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Dalslandia

Canopus and Sculptor

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No gear no steer, farly normal i say, Dalslandia have a slight almost detectable reaction on rudder input when in neutral

 

The bar in front of rudder is to secure the thin skeg, if it was longer (fore - after) it would have been better i think.

 

how long slender is the swim compeered to the original?

Edited by Dalslandia

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No gear no steer, farly normal i say, Dalslandia have a slight almost detectable reaction on rudder input when in neutral

 

The cheap "clone craft" holiday boat this summer has considerably better handling than Canopus, despite much shorter swims and no aft profiling.

 

I mean, just look at the anode position! The swims taper to feed undisturbed water into the propellor... so the very last thing you want to do is interrupt the flow's boundary layer just before the prop....

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One would certainly expect the skeg to be self-supporting.

 

The rudder is clearly new, but is it a replica of what was there before ?

 

You could move the vertical post back to be beside the rudder pivot, tho the small gap between would be crying out to get blockages.

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I'm confused, is this your boat or just one you've found pictures of?

 

If it was my boat I was having built and I'd agreed with the builder what the stern design would be then I'd be having words!

 

But as others have said the original skeg and stern post was one solid casting so was a lot stronger.

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Would you be kind enough not to keep grabbing images from Sculptor's blog which I have been looking after. The image of Sculptor as a Fireboat was one I had scanned and attributed correctly to Ron Shettle and the one posted this morning says quite clearly that it was posted on Sculptor's blog courtesy of Brinklow Boat Services Ltd - have you requested their permission?

 

I am sorry I know it is not in the spirit of Peace and Goodwill to all men on this day of all days to ask this but they are the intellectual property right of someone else. A link to the Sculptor blog or perhaps a comment on that blog asking for permission may have been more appropriate.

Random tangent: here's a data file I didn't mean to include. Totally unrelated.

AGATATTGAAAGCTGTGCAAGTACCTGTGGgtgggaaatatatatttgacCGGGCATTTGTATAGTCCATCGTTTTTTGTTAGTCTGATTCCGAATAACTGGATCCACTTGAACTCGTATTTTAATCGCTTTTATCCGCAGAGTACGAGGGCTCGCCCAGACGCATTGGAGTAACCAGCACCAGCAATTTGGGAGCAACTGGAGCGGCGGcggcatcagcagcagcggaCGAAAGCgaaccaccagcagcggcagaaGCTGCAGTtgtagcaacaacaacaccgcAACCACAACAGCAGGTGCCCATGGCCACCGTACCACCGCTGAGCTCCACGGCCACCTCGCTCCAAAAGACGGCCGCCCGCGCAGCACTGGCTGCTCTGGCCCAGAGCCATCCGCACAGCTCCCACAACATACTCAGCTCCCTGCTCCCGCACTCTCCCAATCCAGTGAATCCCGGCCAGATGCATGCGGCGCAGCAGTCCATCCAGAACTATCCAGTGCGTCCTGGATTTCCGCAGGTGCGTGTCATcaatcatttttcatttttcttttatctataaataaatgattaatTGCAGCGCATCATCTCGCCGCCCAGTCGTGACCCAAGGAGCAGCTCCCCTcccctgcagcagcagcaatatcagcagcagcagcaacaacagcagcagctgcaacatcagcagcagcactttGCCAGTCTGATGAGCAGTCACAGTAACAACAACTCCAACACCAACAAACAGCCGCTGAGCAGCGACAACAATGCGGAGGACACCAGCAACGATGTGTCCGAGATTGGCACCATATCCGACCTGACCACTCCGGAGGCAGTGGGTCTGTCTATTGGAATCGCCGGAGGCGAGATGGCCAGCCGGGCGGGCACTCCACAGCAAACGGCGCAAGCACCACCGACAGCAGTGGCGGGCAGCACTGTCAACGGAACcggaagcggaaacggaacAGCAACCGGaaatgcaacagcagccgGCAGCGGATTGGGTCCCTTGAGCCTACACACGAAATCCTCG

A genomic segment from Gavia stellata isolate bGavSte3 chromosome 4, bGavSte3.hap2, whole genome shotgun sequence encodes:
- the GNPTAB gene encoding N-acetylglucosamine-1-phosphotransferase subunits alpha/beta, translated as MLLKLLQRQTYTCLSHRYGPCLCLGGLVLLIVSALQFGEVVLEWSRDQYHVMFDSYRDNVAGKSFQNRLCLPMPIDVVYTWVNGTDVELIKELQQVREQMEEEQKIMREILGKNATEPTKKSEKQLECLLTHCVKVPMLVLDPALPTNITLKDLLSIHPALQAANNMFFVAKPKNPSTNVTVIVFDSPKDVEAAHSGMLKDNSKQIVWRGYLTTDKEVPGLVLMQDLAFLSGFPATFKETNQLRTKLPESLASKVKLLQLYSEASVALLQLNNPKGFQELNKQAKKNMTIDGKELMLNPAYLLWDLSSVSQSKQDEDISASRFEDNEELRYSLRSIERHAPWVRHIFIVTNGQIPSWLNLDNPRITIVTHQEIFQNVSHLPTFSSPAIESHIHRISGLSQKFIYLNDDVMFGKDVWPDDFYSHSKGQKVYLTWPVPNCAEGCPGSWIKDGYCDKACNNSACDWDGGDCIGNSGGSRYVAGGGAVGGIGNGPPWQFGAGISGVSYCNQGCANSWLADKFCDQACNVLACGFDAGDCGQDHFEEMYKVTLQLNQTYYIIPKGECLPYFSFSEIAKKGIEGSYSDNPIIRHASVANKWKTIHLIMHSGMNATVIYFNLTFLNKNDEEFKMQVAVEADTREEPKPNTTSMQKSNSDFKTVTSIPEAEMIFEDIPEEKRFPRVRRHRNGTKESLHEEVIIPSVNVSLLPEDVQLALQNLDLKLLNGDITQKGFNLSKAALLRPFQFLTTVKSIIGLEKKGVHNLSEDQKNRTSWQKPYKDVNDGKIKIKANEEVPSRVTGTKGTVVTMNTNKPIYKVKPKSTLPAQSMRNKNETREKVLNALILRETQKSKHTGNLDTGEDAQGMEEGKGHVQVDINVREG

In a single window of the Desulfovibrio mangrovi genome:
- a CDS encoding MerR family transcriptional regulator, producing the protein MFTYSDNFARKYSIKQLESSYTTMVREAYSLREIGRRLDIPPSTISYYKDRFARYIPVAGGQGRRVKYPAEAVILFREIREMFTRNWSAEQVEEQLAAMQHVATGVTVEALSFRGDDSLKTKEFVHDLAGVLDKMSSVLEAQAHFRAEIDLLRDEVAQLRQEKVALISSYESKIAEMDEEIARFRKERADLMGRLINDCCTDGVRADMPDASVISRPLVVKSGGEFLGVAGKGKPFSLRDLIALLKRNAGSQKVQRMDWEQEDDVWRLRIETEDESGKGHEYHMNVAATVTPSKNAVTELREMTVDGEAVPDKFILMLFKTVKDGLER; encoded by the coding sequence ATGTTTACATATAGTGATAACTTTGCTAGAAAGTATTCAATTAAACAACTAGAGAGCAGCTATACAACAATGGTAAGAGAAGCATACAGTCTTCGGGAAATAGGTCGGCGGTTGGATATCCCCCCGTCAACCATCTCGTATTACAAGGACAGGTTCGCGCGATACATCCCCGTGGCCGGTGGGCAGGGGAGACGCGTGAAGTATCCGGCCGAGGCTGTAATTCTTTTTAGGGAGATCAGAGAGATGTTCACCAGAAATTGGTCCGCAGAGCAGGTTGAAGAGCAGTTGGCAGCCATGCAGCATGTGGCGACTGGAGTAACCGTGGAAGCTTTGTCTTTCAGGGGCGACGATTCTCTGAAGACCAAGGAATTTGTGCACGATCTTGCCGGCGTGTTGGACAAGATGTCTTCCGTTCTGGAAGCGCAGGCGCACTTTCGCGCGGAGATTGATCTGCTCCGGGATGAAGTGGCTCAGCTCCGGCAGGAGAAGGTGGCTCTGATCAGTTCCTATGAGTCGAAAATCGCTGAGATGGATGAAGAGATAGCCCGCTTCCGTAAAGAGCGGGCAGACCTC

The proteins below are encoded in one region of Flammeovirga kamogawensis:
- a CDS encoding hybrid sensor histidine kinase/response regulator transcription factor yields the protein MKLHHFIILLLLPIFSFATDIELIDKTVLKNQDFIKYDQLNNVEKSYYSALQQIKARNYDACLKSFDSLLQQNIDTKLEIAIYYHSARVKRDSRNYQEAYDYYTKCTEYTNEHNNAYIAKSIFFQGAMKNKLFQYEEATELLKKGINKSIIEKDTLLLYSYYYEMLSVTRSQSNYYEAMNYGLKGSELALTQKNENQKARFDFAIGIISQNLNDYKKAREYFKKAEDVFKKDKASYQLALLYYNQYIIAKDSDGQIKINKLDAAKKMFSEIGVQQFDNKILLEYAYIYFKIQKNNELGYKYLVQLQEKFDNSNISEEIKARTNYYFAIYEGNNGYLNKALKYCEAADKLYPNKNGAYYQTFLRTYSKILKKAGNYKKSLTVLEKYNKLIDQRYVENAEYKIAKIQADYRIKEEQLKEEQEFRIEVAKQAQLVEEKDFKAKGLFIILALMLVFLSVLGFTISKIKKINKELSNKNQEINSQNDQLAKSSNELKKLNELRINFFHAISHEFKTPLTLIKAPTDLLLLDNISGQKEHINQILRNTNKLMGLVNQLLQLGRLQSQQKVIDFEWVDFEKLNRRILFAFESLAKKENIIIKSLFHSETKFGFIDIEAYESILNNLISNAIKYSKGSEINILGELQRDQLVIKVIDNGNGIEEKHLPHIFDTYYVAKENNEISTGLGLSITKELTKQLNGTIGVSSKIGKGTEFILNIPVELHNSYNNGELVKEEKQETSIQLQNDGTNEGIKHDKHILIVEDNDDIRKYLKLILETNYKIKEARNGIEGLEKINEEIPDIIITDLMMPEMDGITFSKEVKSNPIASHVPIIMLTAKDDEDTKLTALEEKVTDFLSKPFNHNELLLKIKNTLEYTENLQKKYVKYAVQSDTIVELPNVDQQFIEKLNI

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A nightmare of bits of ideas - a little knowledge IS dangerous. FMC steamers had a bearing aft the blades set in a vertical strut in some cases, also some had four blade props, all OK if used correctly. The blade shown in the picture is a three blade btw. Well done Leo 2 in commenting on where the pictures came from.

Edited by Laurence Hogg

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I'm confused, is this your boat or just one you've found pictures of?

 

If it was my boat I was having built and I'd agreed with the builder what the stern design would be then I'd be having words!

 

But as others have said the original skeg and stern post was one solid casting so was a lot stronger.

If he is the current owner which I doubt the boat was not built for him as it is currently on its third owner. Not sure where the Sculptor replica bit come from as the first time it was mentioned was by the last broker

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The opening post from this topic had been removed due to copyright issues with the photos used.

 

A summary of the opening post follows:

 

The hull of nb Canopus should be a replica of nb Sculptor, but deviates 'where it matters most' in having a bar between the skeg and uxter plate infront of of the rudder, which is said to reduced stearing and hence control.

 

The boat also now has a four bladed, which suggested to make out of gear handling worse. And the andoes on the swim are close to the prop.

 

 

 

Daniel

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Right ... I've split out the non contentious bits. Because we've lost the opening post, it doesn't make much sense, but until I can resolve the copyright issues, it is as it is.

 

The summary is that the OP used NB Sculptor as an exemplar to criticise the build of NB Canopus, in particular, the skeg design.

 

Take it away ....

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I'll put back the post I was trying to make when it got locked then.

 

Not sure how it will fit into the context now, but here goes....

 

--------------------------------------------------------------------------------------------------

 

Well if it is the Canopus I assume it is, it seems to be attributed to 2 builders, one of whom posts fairly regularly on here, so perhaps he will pop up with a response. He owns a real "Grand Union", so probably knows a bit about how they are meant to handle!

 

Do you actually have practical experience of this boat and its handling, or are you just assuming?

 

I have to say I have seen Canopus out and about regularly, (and indeed passed it earlier this week), and I have never seen it in too much distress from the poor handling characteristics you claim it has.